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What Is SAD and How to Manage It?

December 4, 2023

Our Seasonal Affective Disorder (SAD) Month newsletter series is focused on raising awareness about seasonal depression. The series will consist of four articles, which will be released once a week throughout the month of December. Each article will cover different aspects of SAD, offering helpful tips and information to encourage readers to maintain positive mental health during SAD season.

Do the impending fall or winter months bring you sadness and you don’t know why? You may have seasonal affective disorder.

Seasonal Affective Disorder, also known as seasonal depression or SAD, is a form of depression that can occur in individuals during certain times of the year. SAD typically affects individuals in the winter of fall months due to less daylight exposure during these times of the year.

However, there are some individuals who may suffer from summer-pattern depression. In this case it’s believed the symptoms may be a result of a decrease in melatonin production from extended daylight and increased temperatures that can impact sleep.

Those who suffer from SAD typically experience symptoms repeatedly during specific times of the year and these symptoms can last 4-5 months at a time, or until the seasons change. Some common symptoms of SAD include persistent anxiety or feeling down, irritable, frustrated, hopeless, loss of interest in usual hobbies, decreased energy, over sleeping, overeating and many more [1].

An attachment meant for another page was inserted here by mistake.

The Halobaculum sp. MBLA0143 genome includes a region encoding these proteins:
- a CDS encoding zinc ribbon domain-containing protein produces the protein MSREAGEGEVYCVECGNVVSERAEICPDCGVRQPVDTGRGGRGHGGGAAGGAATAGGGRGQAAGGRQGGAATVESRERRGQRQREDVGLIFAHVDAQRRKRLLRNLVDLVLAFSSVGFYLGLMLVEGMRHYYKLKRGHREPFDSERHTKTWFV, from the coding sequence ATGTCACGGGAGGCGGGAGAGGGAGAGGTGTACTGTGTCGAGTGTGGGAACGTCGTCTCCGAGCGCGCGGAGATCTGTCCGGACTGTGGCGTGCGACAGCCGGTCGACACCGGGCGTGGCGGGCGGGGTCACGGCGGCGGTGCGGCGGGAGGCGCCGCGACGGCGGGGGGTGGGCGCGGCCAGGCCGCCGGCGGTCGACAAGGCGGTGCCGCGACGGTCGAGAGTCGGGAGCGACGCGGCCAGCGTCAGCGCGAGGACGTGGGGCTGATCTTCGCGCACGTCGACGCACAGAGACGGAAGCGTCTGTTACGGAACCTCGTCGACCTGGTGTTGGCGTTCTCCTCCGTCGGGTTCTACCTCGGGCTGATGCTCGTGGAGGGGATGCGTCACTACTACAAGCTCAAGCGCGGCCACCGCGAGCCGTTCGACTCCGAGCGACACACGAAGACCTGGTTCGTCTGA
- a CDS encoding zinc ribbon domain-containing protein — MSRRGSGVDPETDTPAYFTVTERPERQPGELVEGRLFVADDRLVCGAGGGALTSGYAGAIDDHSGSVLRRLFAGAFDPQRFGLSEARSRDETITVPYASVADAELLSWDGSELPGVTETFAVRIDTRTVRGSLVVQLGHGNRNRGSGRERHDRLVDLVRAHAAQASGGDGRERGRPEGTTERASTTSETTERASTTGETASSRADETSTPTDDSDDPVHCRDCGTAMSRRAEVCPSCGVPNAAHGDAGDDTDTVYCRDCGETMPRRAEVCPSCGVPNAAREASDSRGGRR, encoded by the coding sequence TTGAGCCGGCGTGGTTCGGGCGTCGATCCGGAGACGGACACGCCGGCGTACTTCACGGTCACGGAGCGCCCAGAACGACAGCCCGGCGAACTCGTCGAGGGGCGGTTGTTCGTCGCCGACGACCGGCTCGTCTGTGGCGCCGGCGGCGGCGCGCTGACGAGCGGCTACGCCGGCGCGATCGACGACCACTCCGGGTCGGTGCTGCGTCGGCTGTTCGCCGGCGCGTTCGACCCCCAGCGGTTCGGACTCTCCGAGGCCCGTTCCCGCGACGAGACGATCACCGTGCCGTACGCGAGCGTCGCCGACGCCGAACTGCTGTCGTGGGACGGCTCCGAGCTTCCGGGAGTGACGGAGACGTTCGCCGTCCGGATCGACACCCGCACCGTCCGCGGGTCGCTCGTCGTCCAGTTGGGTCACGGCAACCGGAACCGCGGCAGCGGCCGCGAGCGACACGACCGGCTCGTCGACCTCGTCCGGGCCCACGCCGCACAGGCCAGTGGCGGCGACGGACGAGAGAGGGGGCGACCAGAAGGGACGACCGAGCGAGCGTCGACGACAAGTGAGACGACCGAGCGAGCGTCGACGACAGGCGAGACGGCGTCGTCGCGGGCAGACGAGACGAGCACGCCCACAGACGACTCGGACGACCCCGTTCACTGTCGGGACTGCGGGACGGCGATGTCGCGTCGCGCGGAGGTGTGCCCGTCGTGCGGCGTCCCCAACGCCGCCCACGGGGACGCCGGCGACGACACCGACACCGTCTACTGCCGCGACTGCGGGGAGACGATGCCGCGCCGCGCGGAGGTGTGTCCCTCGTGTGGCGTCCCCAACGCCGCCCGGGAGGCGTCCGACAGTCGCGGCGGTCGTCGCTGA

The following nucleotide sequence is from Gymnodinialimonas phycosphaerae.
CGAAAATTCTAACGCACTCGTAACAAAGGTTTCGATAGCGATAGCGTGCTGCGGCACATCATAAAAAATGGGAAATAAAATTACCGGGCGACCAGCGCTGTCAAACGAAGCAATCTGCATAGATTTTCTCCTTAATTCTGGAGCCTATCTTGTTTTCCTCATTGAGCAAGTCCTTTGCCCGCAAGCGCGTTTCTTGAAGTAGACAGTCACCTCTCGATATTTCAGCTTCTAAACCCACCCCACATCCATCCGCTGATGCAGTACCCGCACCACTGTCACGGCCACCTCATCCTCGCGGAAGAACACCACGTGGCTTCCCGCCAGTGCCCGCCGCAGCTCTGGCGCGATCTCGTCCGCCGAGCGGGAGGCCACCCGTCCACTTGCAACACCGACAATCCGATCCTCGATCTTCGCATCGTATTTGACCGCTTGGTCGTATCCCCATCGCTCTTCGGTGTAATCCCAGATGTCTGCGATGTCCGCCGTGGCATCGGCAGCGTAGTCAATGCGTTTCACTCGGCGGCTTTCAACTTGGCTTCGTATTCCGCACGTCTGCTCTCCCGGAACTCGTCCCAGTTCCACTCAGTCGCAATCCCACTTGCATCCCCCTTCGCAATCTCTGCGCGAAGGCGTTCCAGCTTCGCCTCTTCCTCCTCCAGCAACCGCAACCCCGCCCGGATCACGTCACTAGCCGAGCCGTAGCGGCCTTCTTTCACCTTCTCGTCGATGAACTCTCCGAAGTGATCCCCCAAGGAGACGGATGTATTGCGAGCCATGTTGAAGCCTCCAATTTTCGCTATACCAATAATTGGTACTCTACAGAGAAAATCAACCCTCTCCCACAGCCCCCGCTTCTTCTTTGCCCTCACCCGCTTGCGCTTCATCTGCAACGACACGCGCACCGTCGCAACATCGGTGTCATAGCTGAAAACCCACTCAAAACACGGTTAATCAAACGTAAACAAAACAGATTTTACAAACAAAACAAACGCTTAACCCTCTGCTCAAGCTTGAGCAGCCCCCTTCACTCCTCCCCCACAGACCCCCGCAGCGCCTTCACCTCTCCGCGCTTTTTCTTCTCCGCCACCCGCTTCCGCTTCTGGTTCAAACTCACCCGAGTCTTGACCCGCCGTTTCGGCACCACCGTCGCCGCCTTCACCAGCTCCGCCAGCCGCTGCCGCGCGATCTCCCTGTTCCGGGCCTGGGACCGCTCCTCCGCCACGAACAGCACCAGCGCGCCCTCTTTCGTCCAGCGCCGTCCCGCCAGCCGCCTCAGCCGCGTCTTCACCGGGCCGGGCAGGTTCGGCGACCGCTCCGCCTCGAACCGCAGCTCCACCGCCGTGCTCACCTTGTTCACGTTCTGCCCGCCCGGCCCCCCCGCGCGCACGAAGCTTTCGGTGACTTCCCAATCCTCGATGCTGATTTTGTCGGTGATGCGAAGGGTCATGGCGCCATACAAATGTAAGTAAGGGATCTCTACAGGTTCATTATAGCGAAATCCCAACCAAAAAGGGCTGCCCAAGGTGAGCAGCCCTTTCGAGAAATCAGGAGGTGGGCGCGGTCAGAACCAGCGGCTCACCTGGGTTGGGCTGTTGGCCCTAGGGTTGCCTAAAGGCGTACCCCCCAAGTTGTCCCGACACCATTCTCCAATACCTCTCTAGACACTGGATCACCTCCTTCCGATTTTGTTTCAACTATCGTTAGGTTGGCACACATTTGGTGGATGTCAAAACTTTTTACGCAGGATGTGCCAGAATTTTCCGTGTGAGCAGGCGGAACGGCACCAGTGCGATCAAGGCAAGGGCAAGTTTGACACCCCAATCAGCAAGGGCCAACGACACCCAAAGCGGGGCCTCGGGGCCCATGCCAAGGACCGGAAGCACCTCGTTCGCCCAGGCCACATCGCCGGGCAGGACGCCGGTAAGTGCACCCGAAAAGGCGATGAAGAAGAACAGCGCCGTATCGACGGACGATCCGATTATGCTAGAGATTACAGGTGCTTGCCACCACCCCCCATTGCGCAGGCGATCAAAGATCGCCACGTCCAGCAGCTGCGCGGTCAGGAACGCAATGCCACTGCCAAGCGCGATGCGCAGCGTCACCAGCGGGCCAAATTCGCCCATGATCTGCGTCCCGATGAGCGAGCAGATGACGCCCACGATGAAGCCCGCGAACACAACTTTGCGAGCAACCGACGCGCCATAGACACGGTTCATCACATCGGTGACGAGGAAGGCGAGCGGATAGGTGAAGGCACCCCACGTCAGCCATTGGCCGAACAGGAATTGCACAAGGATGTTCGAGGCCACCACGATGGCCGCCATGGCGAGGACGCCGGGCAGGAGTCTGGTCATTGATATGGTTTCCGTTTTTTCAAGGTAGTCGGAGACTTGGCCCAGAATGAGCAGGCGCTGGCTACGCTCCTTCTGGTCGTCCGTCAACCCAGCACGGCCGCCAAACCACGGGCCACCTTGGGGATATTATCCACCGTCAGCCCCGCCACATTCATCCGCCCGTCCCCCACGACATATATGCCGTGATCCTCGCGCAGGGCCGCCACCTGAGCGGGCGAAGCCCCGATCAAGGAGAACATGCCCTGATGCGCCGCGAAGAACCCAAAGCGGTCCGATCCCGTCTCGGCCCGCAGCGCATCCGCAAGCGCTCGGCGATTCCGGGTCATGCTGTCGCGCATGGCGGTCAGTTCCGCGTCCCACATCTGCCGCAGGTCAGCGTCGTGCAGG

Most symptoms of SAD are typical of depression, and someone may experience one or multiple symptoms at a time. While SAD is believed to affect millions of individuals each year, many may not even know that they suffer from it.

If you think you may be experiencing SAD, reach out to your healthcare provider to receive a proper diagnosis and learn about treatment options. Your provider can help you determine what the best options would be to help you treat and manage your symptoms.

There are treatments available for SAD that include antidepressant medication, light therapy, psychotherapy, and in some cases, vitamin D therapy. Light therapy and vitamin D are typically used to treat those who suffer specifically from winter-pattern SAD.

While SAD is not known to be preventable, those who know they suffer from it may be able to start treatment before symptoms arise. Certain lifestyle factors may also be able to help reduce symptoms, such as eating a balanced diet, getting consistent exercise, getting outside often, and prioritizing adequate sleep [2].

Exercise has been specifically linked with reducing SAD symptoms for those who suffer from winter-pattern SAD. If you aren’t already practicing these lifestyle habits, now is a great time to start. While these lifestyle changes may not be able to help you avoid SAD, they may help you better manage your symptoms and enjoy these times of the year more [3].

Please reach out to our office if you're experiencing symptoms of seasonal affective disorder; we're here to support you in getting the assistance you need.